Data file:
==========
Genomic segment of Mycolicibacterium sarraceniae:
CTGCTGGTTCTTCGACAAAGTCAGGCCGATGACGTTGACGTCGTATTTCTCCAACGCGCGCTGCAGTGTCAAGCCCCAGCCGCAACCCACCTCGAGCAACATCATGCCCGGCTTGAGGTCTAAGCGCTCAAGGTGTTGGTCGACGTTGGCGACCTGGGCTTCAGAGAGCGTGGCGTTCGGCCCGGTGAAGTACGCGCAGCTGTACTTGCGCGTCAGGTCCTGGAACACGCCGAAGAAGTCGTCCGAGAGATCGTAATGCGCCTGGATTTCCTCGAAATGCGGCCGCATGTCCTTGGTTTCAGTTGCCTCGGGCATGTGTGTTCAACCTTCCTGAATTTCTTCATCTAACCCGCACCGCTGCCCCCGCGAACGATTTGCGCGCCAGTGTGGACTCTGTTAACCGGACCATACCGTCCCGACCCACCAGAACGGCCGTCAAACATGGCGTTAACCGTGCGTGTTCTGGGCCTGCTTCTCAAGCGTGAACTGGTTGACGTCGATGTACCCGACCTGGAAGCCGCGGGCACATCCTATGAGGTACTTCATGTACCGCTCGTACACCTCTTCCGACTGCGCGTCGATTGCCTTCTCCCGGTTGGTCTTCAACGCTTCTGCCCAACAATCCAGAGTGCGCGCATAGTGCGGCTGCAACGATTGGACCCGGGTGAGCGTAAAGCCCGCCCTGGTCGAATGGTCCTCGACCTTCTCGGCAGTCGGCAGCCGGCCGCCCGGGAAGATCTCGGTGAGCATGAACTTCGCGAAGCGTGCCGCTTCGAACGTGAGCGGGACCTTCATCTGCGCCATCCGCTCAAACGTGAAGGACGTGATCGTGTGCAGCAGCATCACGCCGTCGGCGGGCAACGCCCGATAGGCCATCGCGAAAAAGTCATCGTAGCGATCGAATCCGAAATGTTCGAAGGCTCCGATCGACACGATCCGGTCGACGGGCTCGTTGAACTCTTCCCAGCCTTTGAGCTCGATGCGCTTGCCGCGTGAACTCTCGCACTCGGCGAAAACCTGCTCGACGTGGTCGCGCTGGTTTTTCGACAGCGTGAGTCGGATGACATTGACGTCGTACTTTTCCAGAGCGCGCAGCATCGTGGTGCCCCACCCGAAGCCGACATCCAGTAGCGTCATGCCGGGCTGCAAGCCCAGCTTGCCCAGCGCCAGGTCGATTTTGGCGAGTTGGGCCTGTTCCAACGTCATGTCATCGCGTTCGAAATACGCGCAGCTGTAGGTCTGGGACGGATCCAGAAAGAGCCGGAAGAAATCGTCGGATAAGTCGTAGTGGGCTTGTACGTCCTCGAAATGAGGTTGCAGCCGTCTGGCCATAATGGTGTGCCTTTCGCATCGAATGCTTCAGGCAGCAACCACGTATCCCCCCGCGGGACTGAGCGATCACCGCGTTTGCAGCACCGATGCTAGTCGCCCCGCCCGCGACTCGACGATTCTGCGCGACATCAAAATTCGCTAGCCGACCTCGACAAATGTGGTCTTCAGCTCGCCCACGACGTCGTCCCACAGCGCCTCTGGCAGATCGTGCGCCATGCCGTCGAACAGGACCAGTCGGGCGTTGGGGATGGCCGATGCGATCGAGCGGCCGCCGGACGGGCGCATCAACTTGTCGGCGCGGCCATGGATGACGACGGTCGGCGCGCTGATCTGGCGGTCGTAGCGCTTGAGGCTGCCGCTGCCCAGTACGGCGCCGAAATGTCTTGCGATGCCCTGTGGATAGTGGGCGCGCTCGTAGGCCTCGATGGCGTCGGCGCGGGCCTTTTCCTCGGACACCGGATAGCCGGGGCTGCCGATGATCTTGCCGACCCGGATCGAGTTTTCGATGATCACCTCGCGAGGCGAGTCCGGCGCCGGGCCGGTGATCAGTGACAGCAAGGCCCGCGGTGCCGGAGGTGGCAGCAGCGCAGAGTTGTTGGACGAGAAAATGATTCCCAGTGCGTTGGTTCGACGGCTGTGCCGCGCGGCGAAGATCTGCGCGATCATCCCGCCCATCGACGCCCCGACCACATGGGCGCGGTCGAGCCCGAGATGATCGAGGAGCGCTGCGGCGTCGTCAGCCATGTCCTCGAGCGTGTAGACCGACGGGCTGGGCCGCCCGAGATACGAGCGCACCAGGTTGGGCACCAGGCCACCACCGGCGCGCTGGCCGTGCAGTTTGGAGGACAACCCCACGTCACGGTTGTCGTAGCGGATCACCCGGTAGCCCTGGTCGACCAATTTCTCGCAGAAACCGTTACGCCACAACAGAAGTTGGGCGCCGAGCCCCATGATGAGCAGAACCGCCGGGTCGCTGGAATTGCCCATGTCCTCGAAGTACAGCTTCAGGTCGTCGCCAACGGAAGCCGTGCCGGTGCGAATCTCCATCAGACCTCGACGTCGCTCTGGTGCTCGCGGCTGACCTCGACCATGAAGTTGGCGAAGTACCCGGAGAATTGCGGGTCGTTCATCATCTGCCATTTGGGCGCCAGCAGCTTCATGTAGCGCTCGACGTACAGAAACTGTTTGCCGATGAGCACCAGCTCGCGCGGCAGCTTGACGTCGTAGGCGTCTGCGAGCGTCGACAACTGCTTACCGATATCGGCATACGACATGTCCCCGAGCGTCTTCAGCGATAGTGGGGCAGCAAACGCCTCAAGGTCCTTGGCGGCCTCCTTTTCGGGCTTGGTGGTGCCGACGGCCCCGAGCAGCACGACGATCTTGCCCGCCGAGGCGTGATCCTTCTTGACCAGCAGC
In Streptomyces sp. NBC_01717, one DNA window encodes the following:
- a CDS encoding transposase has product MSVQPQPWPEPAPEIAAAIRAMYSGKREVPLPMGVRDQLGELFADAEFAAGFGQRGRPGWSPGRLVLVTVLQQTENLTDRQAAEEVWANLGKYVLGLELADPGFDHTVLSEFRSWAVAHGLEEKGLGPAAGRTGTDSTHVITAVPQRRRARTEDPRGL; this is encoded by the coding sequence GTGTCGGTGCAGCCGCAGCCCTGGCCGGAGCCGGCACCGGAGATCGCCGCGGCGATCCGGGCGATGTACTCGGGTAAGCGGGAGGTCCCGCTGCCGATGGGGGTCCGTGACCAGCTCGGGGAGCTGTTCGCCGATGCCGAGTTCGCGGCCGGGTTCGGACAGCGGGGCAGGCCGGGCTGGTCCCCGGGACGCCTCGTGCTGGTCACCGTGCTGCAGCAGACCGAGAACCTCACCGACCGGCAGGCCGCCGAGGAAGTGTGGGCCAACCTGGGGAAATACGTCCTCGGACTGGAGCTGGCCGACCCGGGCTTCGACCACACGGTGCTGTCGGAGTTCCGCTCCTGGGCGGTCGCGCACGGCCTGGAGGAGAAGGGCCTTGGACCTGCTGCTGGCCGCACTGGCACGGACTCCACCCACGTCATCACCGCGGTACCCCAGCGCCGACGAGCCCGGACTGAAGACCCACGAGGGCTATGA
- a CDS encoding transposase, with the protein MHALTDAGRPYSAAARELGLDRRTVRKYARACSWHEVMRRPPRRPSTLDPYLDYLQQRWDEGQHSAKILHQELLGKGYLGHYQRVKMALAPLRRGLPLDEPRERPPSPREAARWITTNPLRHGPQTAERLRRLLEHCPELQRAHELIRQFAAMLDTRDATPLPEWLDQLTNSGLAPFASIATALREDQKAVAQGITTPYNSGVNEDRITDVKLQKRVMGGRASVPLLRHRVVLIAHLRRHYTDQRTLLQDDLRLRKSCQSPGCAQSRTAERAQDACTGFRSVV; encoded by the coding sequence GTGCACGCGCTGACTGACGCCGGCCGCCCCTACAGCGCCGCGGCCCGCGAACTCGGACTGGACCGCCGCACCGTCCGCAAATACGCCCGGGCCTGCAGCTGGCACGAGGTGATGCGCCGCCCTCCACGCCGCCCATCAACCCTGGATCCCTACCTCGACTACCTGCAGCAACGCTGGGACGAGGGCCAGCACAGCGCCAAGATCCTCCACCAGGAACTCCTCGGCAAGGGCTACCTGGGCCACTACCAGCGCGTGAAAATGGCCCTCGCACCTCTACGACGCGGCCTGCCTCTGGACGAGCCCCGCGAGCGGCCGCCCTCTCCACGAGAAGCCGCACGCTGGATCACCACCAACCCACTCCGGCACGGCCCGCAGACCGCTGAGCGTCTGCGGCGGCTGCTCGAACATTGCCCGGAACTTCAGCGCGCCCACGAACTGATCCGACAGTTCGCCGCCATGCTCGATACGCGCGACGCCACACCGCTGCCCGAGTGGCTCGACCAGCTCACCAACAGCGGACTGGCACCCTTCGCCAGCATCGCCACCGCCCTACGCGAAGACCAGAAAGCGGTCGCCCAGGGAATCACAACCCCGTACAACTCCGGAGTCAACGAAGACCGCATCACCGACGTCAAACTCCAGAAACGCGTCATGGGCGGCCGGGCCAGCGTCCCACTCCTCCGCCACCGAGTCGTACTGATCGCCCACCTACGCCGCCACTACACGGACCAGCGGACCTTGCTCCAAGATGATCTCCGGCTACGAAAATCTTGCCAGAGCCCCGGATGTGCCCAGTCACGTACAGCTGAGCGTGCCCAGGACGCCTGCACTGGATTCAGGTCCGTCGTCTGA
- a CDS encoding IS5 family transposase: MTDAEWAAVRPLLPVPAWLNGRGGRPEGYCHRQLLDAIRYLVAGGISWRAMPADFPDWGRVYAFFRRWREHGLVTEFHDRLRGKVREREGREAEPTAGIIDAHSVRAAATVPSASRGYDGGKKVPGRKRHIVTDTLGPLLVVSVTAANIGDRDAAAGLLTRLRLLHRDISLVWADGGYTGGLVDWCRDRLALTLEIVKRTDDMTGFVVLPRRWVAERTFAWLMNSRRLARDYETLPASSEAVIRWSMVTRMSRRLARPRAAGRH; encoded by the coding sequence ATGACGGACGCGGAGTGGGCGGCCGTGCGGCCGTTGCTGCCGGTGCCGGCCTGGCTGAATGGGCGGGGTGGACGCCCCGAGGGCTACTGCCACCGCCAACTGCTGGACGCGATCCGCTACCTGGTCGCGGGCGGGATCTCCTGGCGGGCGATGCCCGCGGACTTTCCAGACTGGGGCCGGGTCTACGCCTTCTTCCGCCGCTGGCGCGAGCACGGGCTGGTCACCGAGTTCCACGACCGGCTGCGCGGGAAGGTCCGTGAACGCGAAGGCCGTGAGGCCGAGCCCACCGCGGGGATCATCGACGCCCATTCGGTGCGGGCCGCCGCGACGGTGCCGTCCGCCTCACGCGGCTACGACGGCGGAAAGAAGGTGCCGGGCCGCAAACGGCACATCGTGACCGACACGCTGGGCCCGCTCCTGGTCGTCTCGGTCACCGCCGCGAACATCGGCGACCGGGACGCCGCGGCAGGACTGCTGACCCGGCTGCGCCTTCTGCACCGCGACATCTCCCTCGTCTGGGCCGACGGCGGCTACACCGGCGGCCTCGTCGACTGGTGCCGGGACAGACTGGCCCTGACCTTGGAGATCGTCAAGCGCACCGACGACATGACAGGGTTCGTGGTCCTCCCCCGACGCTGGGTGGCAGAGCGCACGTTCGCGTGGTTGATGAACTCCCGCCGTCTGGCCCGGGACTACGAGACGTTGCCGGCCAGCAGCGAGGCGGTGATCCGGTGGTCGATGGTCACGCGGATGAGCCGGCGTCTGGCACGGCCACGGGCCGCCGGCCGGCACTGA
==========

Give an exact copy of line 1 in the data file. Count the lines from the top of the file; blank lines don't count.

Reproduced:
Genomic segment of Mycolicibacterium sarraceniae: